In it, but not of it. TPM DC
Sen. John McCain (R-AZ) stressed the hardware side of the equation as well, calling for "constant surveillance over the entire length of the border" via improved equipment. Illustrating his point, he tweeted shortly before the press conference that he, Schumer, and Sens. Jeff Flake (R-AZ) and Michael Bennett (D-CO), had just watched a woman climb over an 18-foot border fence before being apprehended.
Responding to a reporter's question, McCain said that the border security issue was more urgent because of Congress' failure to reach a deal replacing sequester cuts.
"There's no doubt that our border is less secure because of the sequester and we'll be doing everything we can to restore that funding," he said.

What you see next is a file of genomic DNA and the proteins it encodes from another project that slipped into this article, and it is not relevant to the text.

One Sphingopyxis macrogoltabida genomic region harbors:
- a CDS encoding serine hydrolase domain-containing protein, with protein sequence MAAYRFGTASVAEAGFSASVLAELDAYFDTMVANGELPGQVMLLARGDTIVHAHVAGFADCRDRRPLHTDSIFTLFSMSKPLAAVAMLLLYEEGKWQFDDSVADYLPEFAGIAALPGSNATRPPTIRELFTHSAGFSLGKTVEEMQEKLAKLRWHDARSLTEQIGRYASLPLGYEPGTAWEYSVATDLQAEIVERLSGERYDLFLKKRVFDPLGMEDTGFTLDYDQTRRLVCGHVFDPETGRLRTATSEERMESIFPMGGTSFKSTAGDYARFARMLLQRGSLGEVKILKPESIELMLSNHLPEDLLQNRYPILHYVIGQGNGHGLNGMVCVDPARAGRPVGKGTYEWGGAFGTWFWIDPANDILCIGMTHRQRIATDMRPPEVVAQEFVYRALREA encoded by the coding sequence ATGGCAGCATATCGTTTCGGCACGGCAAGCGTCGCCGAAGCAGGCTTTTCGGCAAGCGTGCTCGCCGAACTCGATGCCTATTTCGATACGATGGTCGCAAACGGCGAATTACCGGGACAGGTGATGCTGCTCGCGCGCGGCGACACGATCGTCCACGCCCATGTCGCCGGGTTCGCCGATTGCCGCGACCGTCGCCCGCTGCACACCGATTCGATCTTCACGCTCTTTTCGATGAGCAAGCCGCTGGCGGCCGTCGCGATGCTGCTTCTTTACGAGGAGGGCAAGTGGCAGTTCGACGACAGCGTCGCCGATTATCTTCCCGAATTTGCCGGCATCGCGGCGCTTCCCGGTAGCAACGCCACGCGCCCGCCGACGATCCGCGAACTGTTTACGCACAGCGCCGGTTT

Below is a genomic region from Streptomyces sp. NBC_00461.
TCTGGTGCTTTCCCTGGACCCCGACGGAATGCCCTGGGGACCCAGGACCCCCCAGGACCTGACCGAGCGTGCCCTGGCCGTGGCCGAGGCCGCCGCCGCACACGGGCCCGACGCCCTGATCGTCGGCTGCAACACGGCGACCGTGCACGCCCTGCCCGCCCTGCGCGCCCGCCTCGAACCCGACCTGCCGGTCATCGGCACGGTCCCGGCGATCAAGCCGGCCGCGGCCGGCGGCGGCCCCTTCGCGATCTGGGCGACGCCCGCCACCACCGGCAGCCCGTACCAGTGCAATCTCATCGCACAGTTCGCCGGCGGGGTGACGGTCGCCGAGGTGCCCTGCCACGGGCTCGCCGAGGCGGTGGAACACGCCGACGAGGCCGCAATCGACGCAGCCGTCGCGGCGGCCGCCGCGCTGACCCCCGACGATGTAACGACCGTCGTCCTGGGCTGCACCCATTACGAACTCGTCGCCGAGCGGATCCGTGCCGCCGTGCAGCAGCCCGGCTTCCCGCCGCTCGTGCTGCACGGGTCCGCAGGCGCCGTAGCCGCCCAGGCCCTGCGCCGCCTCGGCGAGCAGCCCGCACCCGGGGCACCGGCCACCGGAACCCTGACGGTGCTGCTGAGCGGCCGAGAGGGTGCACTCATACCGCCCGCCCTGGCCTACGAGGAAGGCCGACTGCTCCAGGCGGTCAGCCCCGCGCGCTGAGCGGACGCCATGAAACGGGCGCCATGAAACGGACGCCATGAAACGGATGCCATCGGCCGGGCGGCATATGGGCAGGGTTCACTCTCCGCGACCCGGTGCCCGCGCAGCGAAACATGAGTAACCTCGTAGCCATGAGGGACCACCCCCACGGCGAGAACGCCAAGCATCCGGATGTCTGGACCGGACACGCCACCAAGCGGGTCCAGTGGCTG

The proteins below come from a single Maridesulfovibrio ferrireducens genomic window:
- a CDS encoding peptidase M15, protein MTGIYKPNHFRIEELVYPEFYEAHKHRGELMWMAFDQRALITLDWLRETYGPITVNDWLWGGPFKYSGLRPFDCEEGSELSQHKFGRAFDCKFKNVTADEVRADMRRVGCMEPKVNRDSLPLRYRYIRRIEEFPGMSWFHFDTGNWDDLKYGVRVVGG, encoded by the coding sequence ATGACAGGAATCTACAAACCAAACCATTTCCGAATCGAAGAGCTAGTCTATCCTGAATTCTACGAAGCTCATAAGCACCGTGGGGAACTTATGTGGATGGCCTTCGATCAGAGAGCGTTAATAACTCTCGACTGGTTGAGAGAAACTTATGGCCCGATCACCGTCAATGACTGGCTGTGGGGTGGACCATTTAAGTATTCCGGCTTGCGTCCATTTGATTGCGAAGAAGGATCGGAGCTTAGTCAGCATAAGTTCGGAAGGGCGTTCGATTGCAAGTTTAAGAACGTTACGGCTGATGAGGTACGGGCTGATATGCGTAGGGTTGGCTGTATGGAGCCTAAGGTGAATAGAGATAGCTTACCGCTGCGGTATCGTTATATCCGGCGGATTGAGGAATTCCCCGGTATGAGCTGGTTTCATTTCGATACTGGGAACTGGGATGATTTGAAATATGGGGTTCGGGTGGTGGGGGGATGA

The Senate group has yet to release a draft of their bill (Schumer put their status at "90 percent" complete), but an early framework includes a requirement that certain border metrics be met before undocumented immigrants can apply for green cards and citizenship. Homeland Security Secretary Janet Napolitano expressed concern this week that the border "trigger" could end up being too vague and stranding millions of immigrants in legal limbo. Republican lawmakers, led by Sens. Marco Rubio (R-FL) and Rand Paul (R-KY), have said the trigger concept is absolutely necessary to draw GOP support.
McCain told reporters that he did not see the Senate group's border measures as a long term barrier to citizenship.
"I believe that if we do the right thing ... that over a relatively short period of time with the proper use of technology, with the proper coordination between different agencies that we will be able to see that we have a degree of border security that will allow people to move forward with a path to citizenship," he said.